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The Norfolk Churches Site: an occasional sideways glance at the churches of Norfolk

St Paul, Thuxton

Thuxton: a secret (click to view)

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up the path north side that strange tower south side 

    St Paul, Thuxton
St Paul   Now, I didn't think we were going to get into Thuxton. And we weren't the first - I often come across frustrated messages scrawled on church porch noticeboards by pilgrims and strangers unable to go inside, but at Thuxton there were two, both dated in the last week. And, as it turned out, not getting into Thuxton had obviously been a problem in the past as well, as we shall see.

This is a most unusual building, and I've not seen anything quite like it before. At one time, it must have been fairly familiar, like many Norfolk churches: a broadly Norman nave done over in the 14th century with a south aisle and arcade, and then in the 15th century the tower rebuilt, the walls of the nave punched through with big Perpendicular windows. However, the tower was never finished, and was topped out, probably rather hastily, with an octagonal cap. It reminds me of old mosques you see in the Aegean Islands.

To add to the idiosyncracy, the aisle has been demolished, leaving the ghost of the arcade in the south wall. Unless you go round to the far side, you will not see this, or the archway which once led to a chancel chapel, because St Paul presents its north face to the road, and the tight little graveyard is filled with headstones on the north side. This is unusual, but not extraordinary. The building is on a mound, suggesting an ancient site, and apart from the tower and the lost aisle it is similar to the church at Garvestone, barely half a mile further up the Dereham road.

St Paul is not one of Norfolk's more famous churches. Indeed, I had not heard of Thuxton before I came here, beyond being dimly aware of it as one of a number of Norfolk parishes with similar names - Threxton, Thurlton, Thurton, Thursford, and the rest. Pevsner, and his revising editor Bill Wilson, did not have a lot to say about the interior, and much of what they do say I had seen on my first visit by looking through the windows.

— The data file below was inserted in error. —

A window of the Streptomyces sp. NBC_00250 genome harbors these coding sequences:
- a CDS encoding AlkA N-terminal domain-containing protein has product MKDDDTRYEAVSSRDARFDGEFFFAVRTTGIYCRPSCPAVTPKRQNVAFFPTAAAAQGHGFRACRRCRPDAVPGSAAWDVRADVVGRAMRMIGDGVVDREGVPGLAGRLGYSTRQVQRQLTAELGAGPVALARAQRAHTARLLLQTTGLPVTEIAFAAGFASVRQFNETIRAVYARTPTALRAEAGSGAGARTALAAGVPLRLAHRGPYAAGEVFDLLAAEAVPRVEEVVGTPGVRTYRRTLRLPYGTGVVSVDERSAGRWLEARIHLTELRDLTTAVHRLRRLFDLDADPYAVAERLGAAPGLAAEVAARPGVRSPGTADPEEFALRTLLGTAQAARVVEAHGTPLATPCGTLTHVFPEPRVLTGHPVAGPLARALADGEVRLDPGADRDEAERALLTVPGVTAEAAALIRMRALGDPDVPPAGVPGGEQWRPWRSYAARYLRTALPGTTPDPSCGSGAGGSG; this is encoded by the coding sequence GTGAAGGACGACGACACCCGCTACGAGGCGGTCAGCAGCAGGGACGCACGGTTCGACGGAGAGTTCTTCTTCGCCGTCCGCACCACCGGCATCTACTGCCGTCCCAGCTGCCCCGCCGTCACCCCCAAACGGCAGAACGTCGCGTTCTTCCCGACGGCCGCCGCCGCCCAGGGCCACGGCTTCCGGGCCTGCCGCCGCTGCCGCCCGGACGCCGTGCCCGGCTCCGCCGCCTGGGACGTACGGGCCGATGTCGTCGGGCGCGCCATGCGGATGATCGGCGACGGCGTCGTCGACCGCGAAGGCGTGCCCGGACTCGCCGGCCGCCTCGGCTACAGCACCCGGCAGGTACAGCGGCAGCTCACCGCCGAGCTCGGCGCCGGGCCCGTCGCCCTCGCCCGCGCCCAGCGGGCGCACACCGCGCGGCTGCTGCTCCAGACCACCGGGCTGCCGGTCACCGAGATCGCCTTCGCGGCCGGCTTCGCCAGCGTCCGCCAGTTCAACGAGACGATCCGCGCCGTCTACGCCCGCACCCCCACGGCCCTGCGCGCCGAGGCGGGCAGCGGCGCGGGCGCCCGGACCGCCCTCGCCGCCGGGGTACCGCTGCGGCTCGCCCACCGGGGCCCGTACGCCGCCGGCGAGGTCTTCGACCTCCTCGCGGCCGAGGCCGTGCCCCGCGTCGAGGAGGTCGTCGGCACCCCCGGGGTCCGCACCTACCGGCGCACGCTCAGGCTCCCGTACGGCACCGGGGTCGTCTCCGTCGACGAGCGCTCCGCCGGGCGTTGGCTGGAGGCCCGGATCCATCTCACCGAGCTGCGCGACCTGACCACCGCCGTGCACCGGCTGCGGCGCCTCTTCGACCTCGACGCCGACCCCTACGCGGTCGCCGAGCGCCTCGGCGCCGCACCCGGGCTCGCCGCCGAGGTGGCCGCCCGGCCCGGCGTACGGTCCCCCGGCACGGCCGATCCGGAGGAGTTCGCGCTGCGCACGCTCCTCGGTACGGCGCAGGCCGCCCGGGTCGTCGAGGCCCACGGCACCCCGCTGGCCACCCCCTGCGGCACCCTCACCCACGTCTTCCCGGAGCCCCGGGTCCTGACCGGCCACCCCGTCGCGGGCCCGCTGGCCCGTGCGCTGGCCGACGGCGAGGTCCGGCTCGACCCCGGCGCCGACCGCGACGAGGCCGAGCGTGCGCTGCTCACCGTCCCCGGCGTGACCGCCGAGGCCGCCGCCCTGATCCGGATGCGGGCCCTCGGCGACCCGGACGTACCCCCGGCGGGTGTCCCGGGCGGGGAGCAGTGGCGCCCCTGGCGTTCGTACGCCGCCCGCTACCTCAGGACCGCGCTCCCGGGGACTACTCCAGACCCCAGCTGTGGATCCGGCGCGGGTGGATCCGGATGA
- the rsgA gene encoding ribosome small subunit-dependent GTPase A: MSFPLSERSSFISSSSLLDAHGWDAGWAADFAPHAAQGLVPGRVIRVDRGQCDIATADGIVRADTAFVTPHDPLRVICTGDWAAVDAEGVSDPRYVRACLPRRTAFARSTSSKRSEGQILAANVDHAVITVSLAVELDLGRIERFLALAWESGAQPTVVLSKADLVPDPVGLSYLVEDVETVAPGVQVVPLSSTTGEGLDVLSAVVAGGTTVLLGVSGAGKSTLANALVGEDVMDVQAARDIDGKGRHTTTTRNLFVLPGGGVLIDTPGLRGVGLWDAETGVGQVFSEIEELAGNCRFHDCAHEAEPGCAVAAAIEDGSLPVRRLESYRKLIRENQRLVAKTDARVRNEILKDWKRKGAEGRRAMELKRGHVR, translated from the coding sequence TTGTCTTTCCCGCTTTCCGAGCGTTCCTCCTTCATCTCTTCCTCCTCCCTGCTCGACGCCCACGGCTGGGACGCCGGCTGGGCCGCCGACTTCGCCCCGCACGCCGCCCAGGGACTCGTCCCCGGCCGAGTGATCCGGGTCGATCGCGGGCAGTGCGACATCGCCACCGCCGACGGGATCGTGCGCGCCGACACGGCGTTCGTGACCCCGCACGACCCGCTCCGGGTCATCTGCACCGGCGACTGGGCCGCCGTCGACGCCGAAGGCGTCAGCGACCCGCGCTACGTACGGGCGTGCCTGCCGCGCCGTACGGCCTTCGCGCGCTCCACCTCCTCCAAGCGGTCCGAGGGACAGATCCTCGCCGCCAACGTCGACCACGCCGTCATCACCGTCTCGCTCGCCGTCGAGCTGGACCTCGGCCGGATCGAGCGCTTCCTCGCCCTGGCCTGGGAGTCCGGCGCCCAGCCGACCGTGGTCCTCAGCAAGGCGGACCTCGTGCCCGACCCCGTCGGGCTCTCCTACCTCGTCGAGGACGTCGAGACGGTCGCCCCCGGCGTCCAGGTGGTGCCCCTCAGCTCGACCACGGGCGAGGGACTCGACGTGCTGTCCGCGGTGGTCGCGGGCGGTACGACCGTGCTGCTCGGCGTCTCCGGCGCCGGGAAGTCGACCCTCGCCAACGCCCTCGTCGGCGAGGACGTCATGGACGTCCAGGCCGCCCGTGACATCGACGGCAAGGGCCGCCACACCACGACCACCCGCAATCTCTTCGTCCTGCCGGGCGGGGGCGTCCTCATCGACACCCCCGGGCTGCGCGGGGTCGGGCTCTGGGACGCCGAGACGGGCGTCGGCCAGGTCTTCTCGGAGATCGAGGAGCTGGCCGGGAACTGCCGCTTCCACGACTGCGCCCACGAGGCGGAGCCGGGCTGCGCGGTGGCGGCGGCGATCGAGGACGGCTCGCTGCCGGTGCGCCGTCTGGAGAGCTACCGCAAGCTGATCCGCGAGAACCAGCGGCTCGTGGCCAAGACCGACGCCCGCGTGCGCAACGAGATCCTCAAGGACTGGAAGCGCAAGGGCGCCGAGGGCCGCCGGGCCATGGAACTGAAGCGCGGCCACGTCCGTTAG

Before my second visit, Peter and I had met a fairy godmother, and so we let ourselves into the church - I'm sorry that I can't tell you how we did this, but we were sworn to secrecy. It would be overstating the case to say that it was like entering Tutankhamun's tomb, but this is a church of no little interest.

Norman fonts are a more frequent feature of churches in the Fakenham/Burnham Market area, and Thuxton's would be quite at home among them. It is a huge tub, and at each corner there is a big spur for where the supporting column goes. These columns are Victorian replacements, but the spurs are ancient, unrestored. They speak of the mystery of the pre-Gothic English church; three of them are carved as foliage, but the fourth features a determined, moustached head.

font font font font

St Paul is a tiny church, but the tower and chancel arches are magnificent. The tower arch is late medieval, with intricate carvings on the capitals, fleurons and battlements. Pevsner does not mention this, and it cannot be seen from outside. Pevsner and Wilson also used Cautley for information, but for some reason Cautley does not mention it either, although we must assume that he, at least, was familiar with the inside of this church. There is something else of greater significance which Cautley fails to mention, as we shall see in a moment.

The 19th century chancel arch is also intricately carved, with boilings of foliage. Beside it, a medieval caryatid head must once have been an image bracket. Standing here, and looking back west, you can just make out a fragment of glass high in the west window, with part of an inscription, which I could not decipher. It looks 14th century, and so is probably contemporary with this head.